“Learning to Weave” Turns 40

Many weavers “grew up” with Deborah Chandler’s “Learning to Weave” book at their side on the loom bench. Jane Patrick was the editor and an enthusiastic supporter of the book.

Jane Patrick Aug 2, 2023 - 5 min read

“Learning to Weave” Turns 40 Primary Image

Learning to Weave is a staple in many weaver’s studios. Photo by Susan E. Horton

Only a few books can boast what Learning to Weave can: In print for more than 40 years! An amazing accomplishment. But what is more remarkable is the enormous influence it has had, with 160,000 copies sold and who knows how many more checked out from the library or borrowed from a friend.

I had the unique (and humbling) position of being both Deborah Chandler’s student and her editor. I learned to weave from Deborah at the Weaving Shop in Boulder, Colorado. When I first walked into the shop, I was all set to buy a tapestry loom, but she said I should take a class first to see what kind of weaving I wanted to do. Sage advice: tapestry weaving wasn’t for me (at least then), but her shaft-loom weaving class got me hooked on floor-loom weaving. Later, when I realized I wanted to work in my passion, Deborah suggested I call Linda Ligon, publisher/editor/owner of Interweave Press, to see whether she had a job opening. Though I don’t know whether Linda really had an opening, and I was a beginning weaver who knew nothing about editing, Linda nevertheless hired me as an assistant. Eventually, under her steady tutelage, I became an editor ... and that led to editing Deborah’s book.

The happy trio at a sheep-to-shawl event circa 1981. From the left, Deborah Chandler, Linda Ligon, and Jane Patrick. Photo courtesy of Jane Patrick.

I was an enthusiastic proponent of the idea of this book. I felt Deborah’s approachable writing voice and her deep knowledge of teaching weaving would bring this book to those who were eager to weave but didn’t have a teacher nearby. I also was confident that this book would make a good course guide for in-person classes (which it has). In 1977 or so, when I first started weaving, there were New Key to Weaving by Mary Black, Weaving: A Handbook for Fiber Craftsmen by Shirley Held, and The Art of Weaving by Else Regensteiner. These were all good resources. I felt, though, that what weavers really needed was a book where they could learn to weave step-by-step.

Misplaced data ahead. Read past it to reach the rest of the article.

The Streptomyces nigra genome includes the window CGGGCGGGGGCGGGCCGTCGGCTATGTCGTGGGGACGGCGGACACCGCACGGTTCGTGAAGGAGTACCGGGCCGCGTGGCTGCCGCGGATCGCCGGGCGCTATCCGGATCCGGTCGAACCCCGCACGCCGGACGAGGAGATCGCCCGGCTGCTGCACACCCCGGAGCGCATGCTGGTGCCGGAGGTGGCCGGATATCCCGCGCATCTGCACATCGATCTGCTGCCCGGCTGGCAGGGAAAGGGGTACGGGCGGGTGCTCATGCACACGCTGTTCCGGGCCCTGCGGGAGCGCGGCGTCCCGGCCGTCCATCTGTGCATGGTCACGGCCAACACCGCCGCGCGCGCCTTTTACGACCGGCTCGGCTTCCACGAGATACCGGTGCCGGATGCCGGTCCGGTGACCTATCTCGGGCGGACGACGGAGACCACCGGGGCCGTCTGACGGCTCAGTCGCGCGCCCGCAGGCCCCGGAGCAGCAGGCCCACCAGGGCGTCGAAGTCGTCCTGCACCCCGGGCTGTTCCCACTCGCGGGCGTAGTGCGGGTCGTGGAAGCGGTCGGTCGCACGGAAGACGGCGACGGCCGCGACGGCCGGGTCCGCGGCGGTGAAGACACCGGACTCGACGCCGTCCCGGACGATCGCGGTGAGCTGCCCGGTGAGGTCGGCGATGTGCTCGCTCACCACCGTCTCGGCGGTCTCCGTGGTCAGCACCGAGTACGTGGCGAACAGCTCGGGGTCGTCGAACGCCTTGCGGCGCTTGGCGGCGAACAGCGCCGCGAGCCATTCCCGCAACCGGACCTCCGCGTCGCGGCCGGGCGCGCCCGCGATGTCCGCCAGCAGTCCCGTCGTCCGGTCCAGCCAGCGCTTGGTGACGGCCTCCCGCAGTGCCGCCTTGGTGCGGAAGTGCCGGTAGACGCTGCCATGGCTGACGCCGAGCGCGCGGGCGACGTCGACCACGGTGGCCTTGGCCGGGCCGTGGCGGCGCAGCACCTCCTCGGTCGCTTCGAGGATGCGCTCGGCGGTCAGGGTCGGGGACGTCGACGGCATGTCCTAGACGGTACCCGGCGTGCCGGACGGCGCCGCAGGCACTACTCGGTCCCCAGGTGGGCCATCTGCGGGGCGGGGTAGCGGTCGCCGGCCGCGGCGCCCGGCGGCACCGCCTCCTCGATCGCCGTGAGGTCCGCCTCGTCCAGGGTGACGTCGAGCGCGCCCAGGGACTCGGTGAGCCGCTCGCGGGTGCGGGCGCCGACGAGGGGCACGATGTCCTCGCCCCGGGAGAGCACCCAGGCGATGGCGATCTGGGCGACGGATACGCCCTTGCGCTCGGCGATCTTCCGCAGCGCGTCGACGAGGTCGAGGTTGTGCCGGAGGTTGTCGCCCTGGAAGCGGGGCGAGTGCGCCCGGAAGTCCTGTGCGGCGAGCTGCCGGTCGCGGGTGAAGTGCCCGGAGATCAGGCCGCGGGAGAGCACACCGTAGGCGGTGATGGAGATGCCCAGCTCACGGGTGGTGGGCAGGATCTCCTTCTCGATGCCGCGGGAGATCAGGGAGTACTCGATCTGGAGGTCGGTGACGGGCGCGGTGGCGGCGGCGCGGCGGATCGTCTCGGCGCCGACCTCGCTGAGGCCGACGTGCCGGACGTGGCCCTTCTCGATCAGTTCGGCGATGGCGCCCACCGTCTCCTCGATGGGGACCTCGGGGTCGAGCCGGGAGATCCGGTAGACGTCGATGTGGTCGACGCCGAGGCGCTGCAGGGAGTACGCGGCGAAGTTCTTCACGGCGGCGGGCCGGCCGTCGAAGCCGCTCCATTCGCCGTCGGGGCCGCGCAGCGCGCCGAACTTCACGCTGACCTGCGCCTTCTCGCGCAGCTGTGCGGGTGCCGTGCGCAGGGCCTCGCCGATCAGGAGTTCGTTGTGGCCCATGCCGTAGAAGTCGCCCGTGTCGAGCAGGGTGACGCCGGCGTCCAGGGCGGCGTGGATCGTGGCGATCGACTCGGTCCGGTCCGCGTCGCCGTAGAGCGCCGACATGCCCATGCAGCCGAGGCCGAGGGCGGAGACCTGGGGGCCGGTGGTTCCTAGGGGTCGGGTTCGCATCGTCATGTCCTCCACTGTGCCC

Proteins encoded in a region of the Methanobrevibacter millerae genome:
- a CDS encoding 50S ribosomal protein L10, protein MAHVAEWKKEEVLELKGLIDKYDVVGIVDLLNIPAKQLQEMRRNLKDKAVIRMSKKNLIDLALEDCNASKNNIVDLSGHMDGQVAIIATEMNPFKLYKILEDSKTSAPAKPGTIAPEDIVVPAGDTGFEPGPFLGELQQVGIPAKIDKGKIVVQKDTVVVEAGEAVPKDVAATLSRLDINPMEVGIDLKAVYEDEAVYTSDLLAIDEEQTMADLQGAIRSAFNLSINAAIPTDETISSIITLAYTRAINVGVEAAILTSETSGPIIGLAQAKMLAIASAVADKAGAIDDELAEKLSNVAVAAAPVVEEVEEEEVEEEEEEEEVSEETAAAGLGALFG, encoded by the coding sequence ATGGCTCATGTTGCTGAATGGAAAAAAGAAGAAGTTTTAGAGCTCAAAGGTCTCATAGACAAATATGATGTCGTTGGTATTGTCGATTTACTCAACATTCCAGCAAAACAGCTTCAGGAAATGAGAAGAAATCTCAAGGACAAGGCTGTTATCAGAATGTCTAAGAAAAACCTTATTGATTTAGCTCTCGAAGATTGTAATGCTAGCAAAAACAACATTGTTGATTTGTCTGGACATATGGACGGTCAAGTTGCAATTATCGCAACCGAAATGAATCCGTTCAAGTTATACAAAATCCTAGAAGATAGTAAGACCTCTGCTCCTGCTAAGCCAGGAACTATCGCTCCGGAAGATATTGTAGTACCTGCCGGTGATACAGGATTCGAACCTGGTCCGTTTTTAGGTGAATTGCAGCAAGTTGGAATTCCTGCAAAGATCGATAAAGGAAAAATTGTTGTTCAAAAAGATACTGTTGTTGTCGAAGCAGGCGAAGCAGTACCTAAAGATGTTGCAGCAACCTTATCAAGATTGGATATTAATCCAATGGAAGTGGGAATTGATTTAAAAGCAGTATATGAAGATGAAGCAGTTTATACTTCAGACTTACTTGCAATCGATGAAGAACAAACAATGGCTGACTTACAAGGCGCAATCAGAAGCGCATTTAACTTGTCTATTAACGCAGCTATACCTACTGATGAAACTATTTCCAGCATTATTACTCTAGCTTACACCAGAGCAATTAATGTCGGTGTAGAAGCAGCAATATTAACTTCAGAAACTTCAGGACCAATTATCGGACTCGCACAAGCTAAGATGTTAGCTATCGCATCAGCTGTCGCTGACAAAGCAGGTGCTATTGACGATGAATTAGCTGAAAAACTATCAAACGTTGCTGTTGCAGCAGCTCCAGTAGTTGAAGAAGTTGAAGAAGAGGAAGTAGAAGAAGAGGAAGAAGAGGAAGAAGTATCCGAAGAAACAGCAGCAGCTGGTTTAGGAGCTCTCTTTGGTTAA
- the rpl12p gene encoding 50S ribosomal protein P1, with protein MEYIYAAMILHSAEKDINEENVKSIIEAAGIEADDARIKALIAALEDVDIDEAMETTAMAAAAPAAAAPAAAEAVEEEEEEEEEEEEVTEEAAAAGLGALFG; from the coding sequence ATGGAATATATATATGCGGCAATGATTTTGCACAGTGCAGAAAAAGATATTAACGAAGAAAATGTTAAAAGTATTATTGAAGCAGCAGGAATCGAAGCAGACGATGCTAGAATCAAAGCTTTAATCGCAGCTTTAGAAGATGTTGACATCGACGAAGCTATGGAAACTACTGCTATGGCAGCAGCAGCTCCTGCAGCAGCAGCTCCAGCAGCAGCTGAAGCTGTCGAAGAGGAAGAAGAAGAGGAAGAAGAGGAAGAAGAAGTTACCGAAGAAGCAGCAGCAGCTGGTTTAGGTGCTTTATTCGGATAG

I always like to say that Learning to Weave is the next best thing to taking a class with Deborah. In fact, each chapter is called a lesson and pretty much follows Deborah’s beginning 4-shaft weaving class. If you work your way through this book, you will know a lot about weaving in the end, and you will be very comfortable warping because you’ll need to re-warp your loom for each of the 15 lessons. It is also a great resource to brush up on something you haven’t woven in a while. As a matter of fact, just a few weeks ago I reviewed lace weaves for a project I was designing. All I needed to know was there in Lesson 12.

Making a book, as you can see from the acknowledgements, is a community affair. Many of the samples were woven by Deborah’s students, enriching its content. In addition, many others’ special talents added to the book. The editor serves as a go-between for the reader and the author. The editor tries to make sure that the author’s intent and voice are maintained while at the same time being sure that it will be understandable to the reader. A reader advocate, if you will. Generally, a book begins with bits and pieces: manuscript, illustrations, items for photography. It is a collaboration that in the end you hope comes together to create something that is lasting and worthy and good. Deborah, I’m pretty sure Learning to Weave has achieved that.

Deborah Chandler with Tim Hale at WARP (Weave a Real Peace) Annual Meeting, 2023. Photo by Cynthia Hale

Editor's note: Maybe you are like me, and from time to time you still pull out this iconic beginning weaving book to use as a reference. I’d love to hear how it helped you when you were learning to weave and how you use it today. Please send your comments to [email protected]. ~ Susan